Like Sarah Polley’s Stories We Tell, The Imposter shows that truth is stranger than fiction. A gripping, absolutely riveting film, The Imposter chronicles a bizarre case in which a missing American boy was reunited with, and accepted by, his loving family. However, the narrator of the film gleefully reveals that he is actually a full-grown Algerian man who fooled the boy’s family into giving him a better life abroad by convincing them that he was their long lost family member. Thanks to a phenomenal editing job—the best of the year, in my opinion—The Imposter offers one mind-boggling revelation after another. This film by Bart Layton is a dazzling puzzler. The kindness of strangers has never been such an outrageous farce.
(France, Dir. Jacques Audiard)
Rust and Bone (De rouille et d’os) brings to the screen a collection of short stories by Canadian author Craig Davidson. In an inspired adaptation of Rust and Bone, writer/director Jacques Audiard and co-writer Thomas Bidegain craft a powerful, densely layered story of two wounded athletes (played by the excellent duo of Marion Cotillard and Matthias Schoenaerts) as their stories converge in an ironic criss-cross of rise-and-fall narratives. Audiard takes the viewer on a journey more searing and powerful than his 2009 film A Prophet: Rust and Bone is a bare-knuckle gut-punch, with Katy Perry acting as its surprise left hook.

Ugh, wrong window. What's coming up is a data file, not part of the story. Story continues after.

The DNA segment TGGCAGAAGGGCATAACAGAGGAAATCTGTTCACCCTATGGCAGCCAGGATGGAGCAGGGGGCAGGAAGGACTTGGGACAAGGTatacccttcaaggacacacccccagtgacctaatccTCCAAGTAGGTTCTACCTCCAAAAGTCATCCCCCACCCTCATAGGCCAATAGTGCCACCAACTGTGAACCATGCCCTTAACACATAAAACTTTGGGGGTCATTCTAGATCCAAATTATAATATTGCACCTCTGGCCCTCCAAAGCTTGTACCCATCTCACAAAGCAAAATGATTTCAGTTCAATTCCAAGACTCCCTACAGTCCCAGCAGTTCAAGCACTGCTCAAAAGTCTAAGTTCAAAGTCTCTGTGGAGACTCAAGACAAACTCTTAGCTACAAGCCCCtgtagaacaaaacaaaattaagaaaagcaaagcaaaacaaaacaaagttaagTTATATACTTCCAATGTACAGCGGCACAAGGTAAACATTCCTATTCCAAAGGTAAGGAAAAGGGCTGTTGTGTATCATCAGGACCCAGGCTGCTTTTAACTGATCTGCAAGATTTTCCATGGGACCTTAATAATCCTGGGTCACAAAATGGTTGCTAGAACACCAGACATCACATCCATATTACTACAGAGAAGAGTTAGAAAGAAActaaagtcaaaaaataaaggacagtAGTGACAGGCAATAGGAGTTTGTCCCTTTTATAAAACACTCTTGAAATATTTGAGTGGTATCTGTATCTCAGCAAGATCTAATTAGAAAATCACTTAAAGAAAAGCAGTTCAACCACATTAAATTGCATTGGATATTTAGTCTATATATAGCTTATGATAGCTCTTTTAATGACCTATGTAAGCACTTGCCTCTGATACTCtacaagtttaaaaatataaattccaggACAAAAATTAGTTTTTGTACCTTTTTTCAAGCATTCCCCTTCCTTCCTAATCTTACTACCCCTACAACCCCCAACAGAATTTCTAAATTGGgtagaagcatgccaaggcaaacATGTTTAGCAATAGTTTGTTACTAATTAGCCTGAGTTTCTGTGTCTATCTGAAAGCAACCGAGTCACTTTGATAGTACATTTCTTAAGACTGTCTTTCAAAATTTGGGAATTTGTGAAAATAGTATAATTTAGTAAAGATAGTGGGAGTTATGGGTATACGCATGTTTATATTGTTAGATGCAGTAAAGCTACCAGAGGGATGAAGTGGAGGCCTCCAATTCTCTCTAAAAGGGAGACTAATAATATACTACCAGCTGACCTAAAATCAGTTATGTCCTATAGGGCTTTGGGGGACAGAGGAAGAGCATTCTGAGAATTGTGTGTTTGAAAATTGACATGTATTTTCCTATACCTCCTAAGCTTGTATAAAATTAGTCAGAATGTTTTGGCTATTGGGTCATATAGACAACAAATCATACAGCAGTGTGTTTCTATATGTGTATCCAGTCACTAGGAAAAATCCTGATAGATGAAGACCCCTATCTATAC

(USA, Dir. Benh Zeitlin)
I have never seen a film like Beasts of the Southern Wild. A fable of gritty yet whimsical realism, Beasts of the Southern Wild is the closest thing to poetry to appear on the screen this year thanks to its refreshing energy and artistry. Anchored by a mesmerizing performance by young newcomer Quvenzhané Wallis as Hushpuppy, the fearless little girl who weathers the storm as the waters rise in The Bathtub, Beasts feels like a fairy tale. It’s like a magical game of make-believe, yet the drama looks like it takes place in the here and now.
(UK/USA, Dir. Sam Mendes)